Robertson was not expecting his future life-course to be radically changed by just a single weekly “night class,” but change it did. The true catalyst was an assigned book for reading and discussion, “The Master Plan of Evangelism” by Dr. Robert E. Coleman. In class one night, Robertson confessed this required reading book had rearranged his understanding of and vision for authentic and lasting ministry, that this course and book would no doubt be used by God to set the course for his personal life mission. He now clearly understood that ordinary people are not God’s backup plan for reaching the world. Rather, we are God’s Plan A, and the plan is carried out and multiplied – one life at a time!
Robertson then began pursuing classes with Dr. Glen Martin, notorious for his fiery passion and deep conviction. He sensed such a unique “heart on fire” and “life in purpose” in this laser-focused and caring professor, who was passionate about God, people and a Biblical world-view. Martin’s classes clarified a discipleship worldview which embodies Kingdom values incarnated in people’s lives as everyday Kingdom laborers in every facet and sphere of society. Dwight became convictional about God’s desire for “ministers in every arena of life.”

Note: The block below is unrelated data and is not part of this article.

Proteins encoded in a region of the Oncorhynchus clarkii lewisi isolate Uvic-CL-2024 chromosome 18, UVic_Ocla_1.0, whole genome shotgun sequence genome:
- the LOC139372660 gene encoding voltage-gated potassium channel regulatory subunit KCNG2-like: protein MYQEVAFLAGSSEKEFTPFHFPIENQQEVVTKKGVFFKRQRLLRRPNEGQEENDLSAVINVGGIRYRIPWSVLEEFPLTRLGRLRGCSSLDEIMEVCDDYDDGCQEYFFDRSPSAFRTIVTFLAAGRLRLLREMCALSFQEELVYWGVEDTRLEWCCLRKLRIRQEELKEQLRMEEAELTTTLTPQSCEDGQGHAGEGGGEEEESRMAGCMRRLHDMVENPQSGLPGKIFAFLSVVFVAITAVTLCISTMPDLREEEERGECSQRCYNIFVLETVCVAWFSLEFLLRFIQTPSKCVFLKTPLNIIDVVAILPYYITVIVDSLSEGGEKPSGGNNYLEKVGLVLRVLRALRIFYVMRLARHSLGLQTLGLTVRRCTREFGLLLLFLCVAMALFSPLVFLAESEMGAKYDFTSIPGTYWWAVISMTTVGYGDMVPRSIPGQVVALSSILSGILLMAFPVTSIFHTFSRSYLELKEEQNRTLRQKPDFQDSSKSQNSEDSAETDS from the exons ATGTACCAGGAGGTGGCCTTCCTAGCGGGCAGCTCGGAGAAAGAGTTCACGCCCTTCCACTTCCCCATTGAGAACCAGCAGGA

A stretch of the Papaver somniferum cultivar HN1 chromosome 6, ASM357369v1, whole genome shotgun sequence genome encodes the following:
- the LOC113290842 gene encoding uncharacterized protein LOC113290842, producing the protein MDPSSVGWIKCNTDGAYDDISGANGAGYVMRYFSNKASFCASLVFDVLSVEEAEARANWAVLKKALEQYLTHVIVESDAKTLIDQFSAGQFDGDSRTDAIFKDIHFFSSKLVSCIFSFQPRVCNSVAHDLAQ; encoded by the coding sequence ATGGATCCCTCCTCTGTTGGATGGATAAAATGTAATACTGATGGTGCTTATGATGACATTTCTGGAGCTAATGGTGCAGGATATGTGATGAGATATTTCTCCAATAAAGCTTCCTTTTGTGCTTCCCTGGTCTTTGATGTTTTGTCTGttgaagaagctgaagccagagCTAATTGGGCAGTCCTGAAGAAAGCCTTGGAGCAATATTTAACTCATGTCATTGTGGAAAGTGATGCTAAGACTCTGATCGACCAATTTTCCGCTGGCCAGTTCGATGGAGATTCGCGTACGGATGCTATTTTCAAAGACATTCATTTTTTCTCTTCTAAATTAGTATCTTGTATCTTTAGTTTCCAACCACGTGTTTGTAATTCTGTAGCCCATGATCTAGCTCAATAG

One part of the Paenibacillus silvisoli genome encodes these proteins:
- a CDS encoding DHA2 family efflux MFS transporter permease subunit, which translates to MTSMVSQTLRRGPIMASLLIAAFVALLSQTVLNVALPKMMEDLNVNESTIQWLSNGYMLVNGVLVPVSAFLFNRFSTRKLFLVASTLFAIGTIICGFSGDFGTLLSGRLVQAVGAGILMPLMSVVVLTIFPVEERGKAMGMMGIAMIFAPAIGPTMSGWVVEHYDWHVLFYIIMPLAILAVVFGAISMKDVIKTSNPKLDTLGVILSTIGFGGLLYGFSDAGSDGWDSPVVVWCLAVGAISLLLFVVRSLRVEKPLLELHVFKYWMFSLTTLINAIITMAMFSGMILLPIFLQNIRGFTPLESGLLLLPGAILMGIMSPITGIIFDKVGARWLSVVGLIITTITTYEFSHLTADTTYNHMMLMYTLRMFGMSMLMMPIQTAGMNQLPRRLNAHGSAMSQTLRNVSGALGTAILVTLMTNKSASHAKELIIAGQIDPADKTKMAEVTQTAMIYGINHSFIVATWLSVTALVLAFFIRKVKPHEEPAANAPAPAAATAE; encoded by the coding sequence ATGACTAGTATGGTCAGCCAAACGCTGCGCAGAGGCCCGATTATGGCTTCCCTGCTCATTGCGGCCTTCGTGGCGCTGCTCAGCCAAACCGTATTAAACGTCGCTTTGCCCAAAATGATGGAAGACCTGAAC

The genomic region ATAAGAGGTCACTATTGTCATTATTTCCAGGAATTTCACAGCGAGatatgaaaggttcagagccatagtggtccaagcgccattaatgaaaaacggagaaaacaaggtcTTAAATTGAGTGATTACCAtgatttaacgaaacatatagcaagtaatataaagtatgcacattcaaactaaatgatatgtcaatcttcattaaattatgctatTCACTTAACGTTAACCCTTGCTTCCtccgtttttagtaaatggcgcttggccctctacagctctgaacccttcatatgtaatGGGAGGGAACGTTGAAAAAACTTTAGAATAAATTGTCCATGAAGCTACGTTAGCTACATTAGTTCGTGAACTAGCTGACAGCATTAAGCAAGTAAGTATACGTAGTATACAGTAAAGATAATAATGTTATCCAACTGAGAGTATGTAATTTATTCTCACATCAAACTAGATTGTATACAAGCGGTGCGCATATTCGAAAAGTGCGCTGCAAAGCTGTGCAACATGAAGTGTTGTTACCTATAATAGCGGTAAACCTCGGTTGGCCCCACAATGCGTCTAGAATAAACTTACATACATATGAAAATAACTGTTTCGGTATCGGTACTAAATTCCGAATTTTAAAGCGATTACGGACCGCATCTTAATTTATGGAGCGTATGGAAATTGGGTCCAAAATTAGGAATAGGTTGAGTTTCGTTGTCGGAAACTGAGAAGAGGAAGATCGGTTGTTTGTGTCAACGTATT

In the midst of all this growth, Robertson wrestled as a college student who was undeclared in his major, seeking but not finding a specific “call” he’d heard so many others testify to having. He “wanted whatever God wanted,” but couldn’t find ease or clarity in selecting a major. He took classes in all sorts of disciplines, but eventually a job, not a class, led him to declare his major.
He loved helping people grow I their understanding of God’s love, their high value, and God’s unique plans and purposes for their life to be a part of God’s redemptive plan on the earth. Based on the confirmation and fruit God was bearing through His life as a full-time minister while also being a full-time student, he applied for upper Division status as a ministry major. He wrote his entry paper based on a “pastoral call” he had not received, but which he was okay with as perhaps God’s future plans would involve something a bit different. Robertson recounts a freedom that came with acceptance as a ministerial student without having an explicit ministry call. It provided “freedom to live outside the box for the rest of life.” He now looks back on that time of frustration with thankfulness, knowing it was his inability to feel one specific calling that gave him the ability after ten years in traditional local church ministry to found a unique para-church organization – FORGE – Kingdom Building Ministries, which he’s led as CEO for thirty-one years.